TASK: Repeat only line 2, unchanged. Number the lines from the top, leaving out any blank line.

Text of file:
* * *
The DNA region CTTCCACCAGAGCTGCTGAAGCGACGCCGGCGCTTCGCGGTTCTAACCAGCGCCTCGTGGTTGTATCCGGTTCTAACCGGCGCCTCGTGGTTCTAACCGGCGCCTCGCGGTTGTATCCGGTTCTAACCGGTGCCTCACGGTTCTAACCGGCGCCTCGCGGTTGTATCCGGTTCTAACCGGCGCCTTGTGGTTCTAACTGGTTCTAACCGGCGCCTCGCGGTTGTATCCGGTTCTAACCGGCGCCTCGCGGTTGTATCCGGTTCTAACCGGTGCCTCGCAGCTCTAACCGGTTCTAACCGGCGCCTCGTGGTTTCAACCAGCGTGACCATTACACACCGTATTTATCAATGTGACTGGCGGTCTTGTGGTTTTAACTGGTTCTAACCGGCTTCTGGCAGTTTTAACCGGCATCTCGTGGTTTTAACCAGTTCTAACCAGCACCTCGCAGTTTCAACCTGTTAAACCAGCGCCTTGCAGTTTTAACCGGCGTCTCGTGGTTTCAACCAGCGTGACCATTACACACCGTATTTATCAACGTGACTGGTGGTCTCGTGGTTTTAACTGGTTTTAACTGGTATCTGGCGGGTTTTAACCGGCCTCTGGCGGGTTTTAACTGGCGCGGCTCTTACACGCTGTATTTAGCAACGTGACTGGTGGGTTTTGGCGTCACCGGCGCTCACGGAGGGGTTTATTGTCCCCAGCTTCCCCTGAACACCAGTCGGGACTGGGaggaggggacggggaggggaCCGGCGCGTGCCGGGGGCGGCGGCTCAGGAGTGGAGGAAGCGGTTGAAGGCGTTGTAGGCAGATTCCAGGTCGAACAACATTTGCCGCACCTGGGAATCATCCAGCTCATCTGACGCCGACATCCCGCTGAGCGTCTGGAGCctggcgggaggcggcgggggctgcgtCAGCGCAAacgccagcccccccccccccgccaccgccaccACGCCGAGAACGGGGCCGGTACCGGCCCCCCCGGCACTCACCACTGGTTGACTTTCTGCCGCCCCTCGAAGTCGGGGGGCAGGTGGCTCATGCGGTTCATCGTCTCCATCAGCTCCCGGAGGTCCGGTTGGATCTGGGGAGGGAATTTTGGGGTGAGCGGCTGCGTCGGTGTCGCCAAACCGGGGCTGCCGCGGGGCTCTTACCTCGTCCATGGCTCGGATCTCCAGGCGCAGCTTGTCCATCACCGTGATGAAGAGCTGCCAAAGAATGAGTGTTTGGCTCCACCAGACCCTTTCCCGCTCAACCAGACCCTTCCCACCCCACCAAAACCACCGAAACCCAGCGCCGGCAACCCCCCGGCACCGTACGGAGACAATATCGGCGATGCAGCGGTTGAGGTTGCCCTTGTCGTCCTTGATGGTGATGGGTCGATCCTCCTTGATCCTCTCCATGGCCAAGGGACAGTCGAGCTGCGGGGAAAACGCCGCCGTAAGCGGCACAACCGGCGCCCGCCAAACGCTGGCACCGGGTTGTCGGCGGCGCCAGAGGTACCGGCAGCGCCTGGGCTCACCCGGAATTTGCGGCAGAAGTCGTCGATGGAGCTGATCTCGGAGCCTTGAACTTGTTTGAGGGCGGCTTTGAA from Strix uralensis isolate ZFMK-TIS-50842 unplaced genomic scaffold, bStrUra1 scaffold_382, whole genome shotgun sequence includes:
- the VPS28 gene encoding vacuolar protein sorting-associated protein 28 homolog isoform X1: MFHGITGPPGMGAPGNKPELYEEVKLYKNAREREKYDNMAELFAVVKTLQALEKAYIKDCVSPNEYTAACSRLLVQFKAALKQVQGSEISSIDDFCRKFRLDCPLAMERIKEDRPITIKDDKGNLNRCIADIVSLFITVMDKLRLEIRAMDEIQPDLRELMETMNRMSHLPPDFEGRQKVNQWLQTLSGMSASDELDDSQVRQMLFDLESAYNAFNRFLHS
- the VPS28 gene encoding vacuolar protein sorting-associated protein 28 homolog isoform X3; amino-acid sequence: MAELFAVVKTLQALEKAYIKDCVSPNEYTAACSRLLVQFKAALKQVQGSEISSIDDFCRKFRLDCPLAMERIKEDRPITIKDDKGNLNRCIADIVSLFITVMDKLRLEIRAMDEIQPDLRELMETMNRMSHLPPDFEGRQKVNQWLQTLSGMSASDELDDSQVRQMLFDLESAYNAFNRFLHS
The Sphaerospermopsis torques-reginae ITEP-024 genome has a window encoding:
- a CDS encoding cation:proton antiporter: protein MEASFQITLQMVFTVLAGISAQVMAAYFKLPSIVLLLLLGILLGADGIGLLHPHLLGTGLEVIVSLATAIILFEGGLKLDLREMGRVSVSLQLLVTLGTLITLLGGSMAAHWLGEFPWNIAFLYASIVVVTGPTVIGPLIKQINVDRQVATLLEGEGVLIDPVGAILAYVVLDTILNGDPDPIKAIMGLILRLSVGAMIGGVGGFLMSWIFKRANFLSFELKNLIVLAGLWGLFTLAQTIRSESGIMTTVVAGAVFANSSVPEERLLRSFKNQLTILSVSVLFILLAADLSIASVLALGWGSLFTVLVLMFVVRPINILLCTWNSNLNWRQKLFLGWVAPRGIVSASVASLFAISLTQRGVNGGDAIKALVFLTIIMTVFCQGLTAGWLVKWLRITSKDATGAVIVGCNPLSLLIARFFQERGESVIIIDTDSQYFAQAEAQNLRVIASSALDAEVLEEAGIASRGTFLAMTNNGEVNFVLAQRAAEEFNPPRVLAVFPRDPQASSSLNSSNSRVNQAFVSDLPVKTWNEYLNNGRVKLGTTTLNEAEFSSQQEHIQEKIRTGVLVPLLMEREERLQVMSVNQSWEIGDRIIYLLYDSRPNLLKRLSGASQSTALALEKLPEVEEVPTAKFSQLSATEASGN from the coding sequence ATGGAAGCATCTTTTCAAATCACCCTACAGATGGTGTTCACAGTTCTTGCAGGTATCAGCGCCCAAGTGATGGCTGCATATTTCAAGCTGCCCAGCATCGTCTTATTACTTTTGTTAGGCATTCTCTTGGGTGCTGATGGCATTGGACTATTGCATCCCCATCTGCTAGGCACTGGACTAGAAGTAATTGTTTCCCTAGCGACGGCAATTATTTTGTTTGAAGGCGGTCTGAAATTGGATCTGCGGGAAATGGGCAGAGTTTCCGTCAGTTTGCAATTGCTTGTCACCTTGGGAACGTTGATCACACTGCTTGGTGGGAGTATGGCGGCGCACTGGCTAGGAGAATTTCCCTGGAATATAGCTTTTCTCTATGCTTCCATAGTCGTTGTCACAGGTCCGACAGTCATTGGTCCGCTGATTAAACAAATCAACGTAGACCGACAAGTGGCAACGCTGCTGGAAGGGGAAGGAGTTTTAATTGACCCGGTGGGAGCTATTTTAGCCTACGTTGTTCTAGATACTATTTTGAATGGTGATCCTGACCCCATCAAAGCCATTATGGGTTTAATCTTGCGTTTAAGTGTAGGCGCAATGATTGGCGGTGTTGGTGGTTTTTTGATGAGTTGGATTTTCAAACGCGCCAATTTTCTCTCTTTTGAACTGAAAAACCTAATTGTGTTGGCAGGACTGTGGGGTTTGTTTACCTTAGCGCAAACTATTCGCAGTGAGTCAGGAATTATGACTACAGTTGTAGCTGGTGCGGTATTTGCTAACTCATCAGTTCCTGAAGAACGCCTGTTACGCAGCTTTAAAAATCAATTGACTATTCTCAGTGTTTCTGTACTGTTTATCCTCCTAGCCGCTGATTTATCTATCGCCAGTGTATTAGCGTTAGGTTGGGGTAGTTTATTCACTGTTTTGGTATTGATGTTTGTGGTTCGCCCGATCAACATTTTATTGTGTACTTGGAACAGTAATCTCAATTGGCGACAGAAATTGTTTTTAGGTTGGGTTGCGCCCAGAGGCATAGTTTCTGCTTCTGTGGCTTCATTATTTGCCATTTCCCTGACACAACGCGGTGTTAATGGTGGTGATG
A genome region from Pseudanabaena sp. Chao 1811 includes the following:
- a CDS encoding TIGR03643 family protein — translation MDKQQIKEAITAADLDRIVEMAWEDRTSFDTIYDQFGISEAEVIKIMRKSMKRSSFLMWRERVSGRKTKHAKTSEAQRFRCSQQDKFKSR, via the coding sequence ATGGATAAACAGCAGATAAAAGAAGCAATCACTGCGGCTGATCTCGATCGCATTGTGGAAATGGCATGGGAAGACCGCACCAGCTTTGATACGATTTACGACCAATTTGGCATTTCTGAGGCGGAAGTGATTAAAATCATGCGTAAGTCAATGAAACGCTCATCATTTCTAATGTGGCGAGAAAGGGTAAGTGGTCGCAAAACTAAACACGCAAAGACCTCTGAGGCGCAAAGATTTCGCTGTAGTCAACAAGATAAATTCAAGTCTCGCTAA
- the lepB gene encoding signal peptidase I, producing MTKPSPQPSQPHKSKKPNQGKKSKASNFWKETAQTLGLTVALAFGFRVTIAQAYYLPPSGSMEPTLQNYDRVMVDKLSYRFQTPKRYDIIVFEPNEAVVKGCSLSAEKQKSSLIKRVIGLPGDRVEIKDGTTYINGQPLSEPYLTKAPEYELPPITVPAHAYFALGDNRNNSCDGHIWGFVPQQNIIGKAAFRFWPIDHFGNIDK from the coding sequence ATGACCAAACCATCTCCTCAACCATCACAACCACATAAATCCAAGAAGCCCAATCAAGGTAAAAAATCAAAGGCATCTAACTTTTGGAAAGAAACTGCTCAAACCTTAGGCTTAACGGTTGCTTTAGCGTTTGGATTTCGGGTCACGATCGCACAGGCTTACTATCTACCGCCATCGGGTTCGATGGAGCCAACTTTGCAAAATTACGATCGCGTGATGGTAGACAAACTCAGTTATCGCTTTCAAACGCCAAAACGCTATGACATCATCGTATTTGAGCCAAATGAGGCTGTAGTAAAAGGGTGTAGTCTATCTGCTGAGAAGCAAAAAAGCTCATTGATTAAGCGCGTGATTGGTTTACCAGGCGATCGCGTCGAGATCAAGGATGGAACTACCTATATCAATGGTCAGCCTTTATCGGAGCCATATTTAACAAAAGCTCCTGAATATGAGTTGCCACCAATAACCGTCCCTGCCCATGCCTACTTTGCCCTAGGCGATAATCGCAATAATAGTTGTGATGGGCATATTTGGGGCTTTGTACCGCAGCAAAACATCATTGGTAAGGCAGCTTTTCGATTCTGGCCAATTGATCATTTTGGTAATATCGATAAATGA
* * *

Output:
- the VPS28 gene encoding vacuolar protein sorting-associated protein 28 homolog isoform X1: MFHGITGPPGMGAPGNKPELYEEVKLYKNAREREKYDNMAELFAVVKTLQALEKAYIKDCVSPNEYTAACSRLLVQFKAALKQVQGSEISSIDDFCRKFRLDCPLAMERIKEDRPITIKDDKGNLNRCIADIVSLFITVMDKLRLEIRAMDEIQPDLRELMETMNRMSHLPPDFEGRQKVNQWLQTLSGMSASDELDDSQVRQMLFDLESAYNAFNRFLHS